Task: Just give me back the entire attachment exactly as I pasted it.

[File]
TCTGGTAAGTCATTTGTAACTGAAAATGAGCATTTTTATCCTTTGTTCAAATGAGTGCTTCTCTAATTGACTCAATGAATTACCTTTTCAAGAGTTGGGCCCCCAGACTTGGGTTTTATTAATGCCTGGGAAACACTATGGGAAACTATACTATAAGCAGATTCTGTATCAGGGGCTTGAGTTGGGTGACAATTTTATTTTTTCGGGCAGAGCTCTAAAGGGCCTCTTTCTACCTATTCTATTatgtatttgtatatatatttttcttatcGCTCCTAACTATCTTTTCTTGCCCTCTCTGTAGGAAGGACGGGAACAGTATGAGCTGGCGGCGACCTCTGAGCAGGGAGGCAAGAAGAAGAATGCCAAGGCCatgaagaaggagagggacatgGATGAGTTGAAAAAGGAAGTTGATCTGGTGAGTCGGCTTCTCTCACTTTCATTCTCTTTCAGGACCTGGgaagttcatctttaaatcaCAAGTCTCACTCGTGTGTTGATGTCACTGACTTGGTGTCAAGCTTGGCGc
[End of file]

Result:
TCTGGTAAGTCATTTGTAACTGAAAATGAGCATTTTTATCCTTTGTTCAAATGAGTGCTTCTCTAATTGACTCAATGAATTACCTTTTCAAGAGTTGGGCCCCCAGACTTGGGTTTTATTAATGCCTGGGAAACACTATGGGAAACTATACTATAAGCAGATTCTGTATCAGGGGCTTGAGTTGGGTGACAATTTTATTTTTTCGGGCAGAGCTCTAAAGGGCCTCTTTCTACCTATTCTATTatgtatttgtatatatatttttcttatcGCTCCTAACTATCTTTTCTTGCCCTCTCTGTAGGAAGGACGGGAACAGTATGAGCTGGCGGCGACCTCTGAGCAGGGAGGCAAGAAGAAGAATGCCAAGGCCatgaagaaggagagggacatgGATGAGTTGAAAAAGGAAGTTGATCTGGTGAGTCGGCTTCTCTCACTTTCATTCTCTTTCAGGACCTGGgaagttcatctttaaatcaCAAGTCTCACTCGTGTGTTGATGTCACTGACTTGGTGTCAAGCTTGGCGc